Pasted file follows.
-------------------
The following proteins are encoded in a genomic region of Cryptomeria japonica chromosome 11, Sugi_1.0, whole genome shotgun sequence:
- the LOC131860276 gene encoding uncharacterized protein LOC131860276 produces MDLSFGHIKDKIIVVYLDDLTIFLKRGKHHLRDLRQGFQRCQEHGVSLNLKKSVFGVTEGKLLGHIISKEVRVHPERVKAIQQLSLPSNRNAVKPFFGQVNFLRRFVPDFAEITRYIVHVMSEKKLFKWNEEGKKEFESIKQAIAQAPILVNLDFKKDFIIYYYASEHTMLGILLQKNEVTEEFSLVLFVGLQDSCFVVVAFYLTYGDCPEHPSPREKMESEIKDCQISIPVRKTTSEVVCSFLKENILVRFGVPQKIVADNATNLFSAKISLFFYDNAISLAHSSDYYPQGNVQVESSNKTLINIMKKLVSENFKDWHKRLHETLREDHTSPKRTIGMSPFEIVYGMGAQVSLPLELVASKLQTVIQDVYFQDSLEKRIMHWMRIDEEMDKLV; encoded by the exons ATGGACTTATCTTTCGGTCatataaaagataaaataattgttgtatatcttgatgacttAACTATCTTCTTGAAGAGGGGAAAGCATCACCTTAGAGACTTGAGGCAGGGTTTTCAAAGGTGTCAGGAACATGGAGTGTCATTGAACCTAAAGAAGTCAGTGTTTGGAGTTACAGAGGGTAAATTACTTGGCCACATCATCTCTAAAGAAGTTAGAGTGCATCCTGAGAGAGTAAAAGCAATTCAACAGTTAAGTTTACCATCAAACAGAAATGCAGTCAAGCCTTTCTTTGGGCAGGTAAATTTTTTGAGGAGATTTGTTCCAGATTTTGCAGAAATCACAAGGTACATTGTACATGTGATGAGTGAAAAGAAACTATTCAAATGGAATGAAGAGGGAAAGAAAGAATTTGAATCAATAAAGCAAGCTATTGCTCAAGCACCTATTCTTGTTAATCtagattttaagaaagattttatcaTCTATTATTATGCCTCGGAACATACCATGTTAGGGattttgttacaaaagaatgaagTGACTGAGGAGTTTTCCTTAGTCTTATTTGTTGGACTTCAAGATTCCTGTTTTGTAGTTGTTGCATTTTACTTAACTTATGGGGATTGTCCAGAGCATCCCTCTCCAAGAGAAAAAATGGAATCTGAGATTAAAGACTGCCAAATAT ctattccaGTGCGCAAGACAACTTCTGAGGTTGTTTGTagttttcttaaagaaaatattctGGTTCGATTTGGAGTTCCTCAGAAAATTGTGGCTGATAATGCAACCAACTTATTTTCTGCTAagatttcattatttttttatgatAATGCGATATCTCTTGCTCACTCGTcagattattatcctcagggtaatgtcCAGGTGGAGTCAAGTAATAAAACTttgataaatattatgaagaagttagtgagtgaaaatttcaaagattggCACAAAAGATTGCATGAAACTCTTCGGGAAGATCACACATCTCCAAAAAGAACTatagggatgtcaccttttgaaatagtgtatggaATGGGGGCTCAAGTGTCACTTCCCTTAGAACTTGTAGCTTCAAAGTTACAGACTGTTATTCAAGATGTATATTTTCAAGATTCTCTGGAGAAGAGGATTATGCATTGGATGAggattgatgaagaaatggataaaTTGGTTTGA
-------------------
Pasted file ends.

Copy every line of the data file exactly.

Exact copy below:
The following proteins are encoded in a genomic region of Cryptomeria japonica chromosome 11, Sugi_1.0, whole genome shotgun sequence:
- the LOC131860276 gene encoding uncharacterized protein LOC131860276 produces MDLSFGHIKDKIIVVYLDDLTIFLKRGKHHLRDLRQGFQRCQEHGVSLNLKKSVFGVTEGKLLGHIISKEVRVHPERVKAIQQLSLPSNRNAVKPFFGQVNFLRRFVPDFAEITRYIVHVMSEKKLFKWNEEGKKEFESIKQAIAQAPILVNLDFKKDFIIYYYASEHTMLGILLQKNEVTEEFSLVLFVGLQDSCFVVVAFYLTYGDCPEHPSPREKMESEIKDCQISIPVRKTTSEVVCSFLKENILVRFGVPQKIVADNATNLFSAKISLFFYDNAISLAHSSDYYPQGNVQVESSNKTLINIMKKLVSENFKDWHKRLHETLREDHTSPKRTIGMSPFEIVYGMGAQVSLPLELVASKLQTVIQDVYFQDSLEKRIMHWMRIDEEMDKLV; encoded by the exons ATGGACTTATCTTTCGGTCatataaaagataaaataattgttgtatatcttgatgacttAACTATCTTCTTGAAGAGGGGAAAGCATCACCTTAGAGACTTGAGGCAGGGTTTTCAAAGGTGTCAGGAACATGGAGTGTCATTGAACCTAAAGAAGTCAGTGTTTGGAGTTACAGAGGGTAAATTACTTGGCCACATCATCTCTAAAGAAGTTAGAGTGCATCCTGAGAGAGTAAAAGCAATTCAACAGTTAAGTTTACCATCAAACAGAAATGCAGTCAAGCCTTTCTTTGGGCAGGTAAATTTTTTGAGGAGATTTGTTCCAGATTTTGCAGAAATCACAAGGTACATTGTACATGTGATGAGTGAAAAGAAACTATTCAAATGGAATGAAGAGGGAAAGAAAGAATTTGAATCAATAAAGCAAGCTATTGCTCAAGCACCTATTCTTGTTAATCtagattttaagaaagattttatcaTCTATTATTATGCCTCGGAACATACCATGTTAGGGattttgttacaaaagaatgaagTGACTGAGGAGTTTTCCTTAGTCTTATTTGTTGGACTTCAAGATTCCTGTTTTGTAGTTGTTGCATTTTACTTAACTTATGGGGATTGTCCAGAGCATCCCTCTCCAAGAGAAAAAATGGAATCTGAGATTAAAGACTGCCAAATAT ctattccaGTGCGCAAGACAACTTCTGAGGTTGTTTGTagttttcttaaagaaaatattctGGTTCGATTTGGAGTTCCTCAGAAAATTGTGGCTGATAATGCAACCAACTTATTTTCTGCTAagatttcattatttttttatgatAATGCGATATCTCTTGCTCACTCGTcagattattatcctcagggtaatgtcCAGGTGGAGTCAAGTAATAAAACTttgataaatattatgaagaagttagtgagtgaaaatttcaaagattggCACAAAAGATTGCATGAAACTCTTCGGGAAGATCACACATCTCCAAAAAGAACTatagggatgtcaccttttgaaatagtgtatggaATGGGGGCTCAAGTGTCACTTCCCTTAGAACTTGTAGCTTCAAAGTTACAGACTGTTATTCAAGATGTATATTTTCAAGATTCTCTGGAGAAGAGGATTATGCATTGGATGAggattgatgaagaaatggataaaTTGGTTTGA